If your kitty keeps getting infections that affect her nail beds and possibly her nails, it's time to shuffle off to the vet's -- even if you already did. An undiscovered underlying cause may be preventing effective treatment.
Infection vs. Disorder
It's important to distinguish between an infection and a nail or skin disorder. When your four-legged friend has a superficial infection, redness, swelling, bleeding and discharge are typical signs. Your kitty may run a fever and develop an abscess, too. Cats sometimes have nail and skin conditions that look like infections but require entirely different treatments. Brittle or sloughing nails, toe or claw deformities, nail discoloration, pain during walking, and other signs and symptoms have infectious circumstances and often indicate a disorder. Secondary infections can develop as a result of skin or nail disorders, too. Let a vet do the diagnosing.
If your kitty suffered trauma to her claw or toe that isn't healing properly, it's susceptible to recurring infections. Paws are particularly vulnerable since they're constantly in use and are exposed to lots of contaminants. Your furry buddy could have a splinter, a thorn, a bit of broken glass or another foreign object lodged under her nail or in her nail bed. She may have been bitten or stung by something or may have gotten a cut or laceration in the area. If a heavy object fell on her toe, her nail could have broken -- possibly right at the nail bed -- and injured the skin. This is most likely the cause when only infection recurs on one nail bed, but it could affect more than one toe; it's unlikely if more than one paw is affected, though.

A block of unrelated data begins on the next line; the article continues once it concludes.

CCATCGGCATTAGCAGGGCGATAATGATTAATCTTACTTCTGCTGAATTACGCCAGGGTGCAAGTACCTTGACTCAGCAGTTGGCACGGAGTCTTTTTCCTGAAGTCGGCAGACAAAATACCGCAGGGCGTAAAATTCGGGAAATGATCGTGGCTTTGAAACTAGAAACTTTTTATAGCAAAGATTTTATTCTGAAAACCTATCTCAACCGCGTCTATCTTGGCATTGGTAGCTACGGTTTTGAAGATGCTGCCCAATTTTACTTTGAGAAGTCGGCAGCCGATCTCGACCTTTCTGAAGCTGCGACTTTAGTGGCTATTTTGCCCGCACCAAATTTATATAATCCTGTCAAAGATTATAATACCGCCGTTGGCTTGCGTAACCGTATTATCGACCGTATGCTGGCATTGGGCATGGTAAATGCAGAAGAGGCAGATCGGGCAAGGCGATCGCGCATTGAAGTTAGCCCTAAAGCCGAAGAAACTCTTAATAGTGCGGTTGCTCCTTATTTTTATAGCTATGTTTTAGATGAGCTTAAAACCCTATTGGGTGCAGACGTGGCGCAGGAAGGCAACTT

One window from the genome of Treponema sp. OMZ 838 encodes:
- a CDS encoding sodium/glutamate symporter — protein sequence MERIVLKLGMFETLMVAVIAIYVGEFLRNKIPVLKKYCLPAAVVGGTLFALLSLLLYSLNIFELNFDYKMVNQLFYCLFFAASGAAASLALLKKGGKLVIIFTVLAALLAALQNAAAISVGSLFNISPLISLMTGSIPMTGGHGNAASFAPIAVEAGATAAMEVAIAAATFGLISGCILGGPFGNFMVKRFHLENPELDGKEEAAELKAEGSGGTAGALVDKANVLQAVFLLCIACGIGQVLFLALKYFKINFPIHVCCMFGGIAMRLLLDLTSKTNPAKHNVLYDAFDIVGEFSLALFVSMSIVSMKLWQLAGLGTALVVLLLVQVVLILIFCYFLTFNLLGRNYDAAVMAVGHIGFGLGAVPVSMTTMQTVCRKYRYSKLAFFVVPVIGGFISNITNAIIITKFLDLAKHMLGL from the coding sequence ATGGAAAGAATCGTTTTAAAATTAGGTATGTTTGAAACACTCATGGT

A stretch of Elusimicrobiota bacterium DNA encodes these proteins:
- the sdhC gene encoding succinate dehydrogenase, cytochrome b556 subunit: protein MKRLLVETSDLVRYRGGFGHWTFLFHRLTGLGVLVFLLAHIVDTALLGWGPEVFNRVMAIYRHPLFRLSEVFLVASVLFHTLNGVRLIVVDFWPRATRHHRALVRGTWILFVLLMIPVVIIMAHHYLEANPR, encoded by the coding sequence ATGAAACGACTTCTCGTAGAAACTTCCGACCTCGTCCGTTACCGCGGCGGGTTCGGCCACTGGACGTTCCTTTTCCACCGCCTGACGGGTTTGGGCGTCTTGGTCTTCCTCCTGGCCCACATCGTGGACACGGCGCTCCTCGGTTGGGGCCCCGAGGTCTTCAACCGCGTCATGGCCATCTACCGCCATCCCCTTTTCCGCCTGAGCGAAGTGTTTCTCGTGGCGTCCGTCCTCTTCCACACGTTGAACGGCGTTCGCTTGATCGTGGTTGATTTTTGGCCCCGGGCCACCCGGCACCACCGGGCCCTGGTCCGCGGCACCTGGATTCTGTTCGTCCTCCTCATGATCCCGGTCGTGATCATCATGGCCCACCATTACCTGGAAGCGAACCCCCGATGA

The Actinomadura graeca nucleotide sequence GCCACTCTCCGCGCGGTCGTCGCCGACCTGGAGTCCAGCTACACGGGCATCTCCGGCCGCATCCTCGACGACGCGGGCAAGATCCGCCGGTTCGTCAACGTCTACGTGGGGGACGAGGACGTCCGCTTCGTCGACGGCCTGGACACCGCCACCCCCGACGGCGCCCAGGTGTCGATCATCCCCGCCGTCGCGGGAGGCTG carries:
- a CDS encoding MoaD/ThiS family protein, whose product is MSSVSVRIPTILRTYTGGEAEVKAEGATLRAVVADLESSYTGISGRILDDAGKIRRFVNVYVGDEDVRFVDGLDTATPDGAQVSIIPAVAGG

Fungal infections are likely culprits in recurring feline infections. Ringworm -- the deceptively named fungal infection with no worm involvement whatsoever -- commonly affects the nails and nailbeds. It's called onychomycosis when the nails and nail bed are affected. The lesions are often hard to see on cats, sometimes making diagnosis difficult or causing pet parents to stop treatment prematurely, leaving the door open for recurrence. Then there's Malassezia pachydermatis, a yeast causing a condition called Malassezia dermatitis. It's most common in kitties with allergic skin conditions or suppressed immune systems.
Obviously, treatment is dictated by the cause of your feline companion's recurring nail bed infections, but the prognosis is usually very good once the right diagnosis is made. Antimicrobial soaks may be necessary, but often antibacterial ointments do the job. Topical antifungal agents are the go-to treatment for fungal infections. For particularly stubborn infections, oral antibiotics or antifungals might be combined with topical applications. Ask your vet about properly caring for your kitty's wound, including how to clean it, whether it should be covered and how often you should apply an antibacterial product. He may need to drain an abscess or remove a nail to allow an infection to fully heal.
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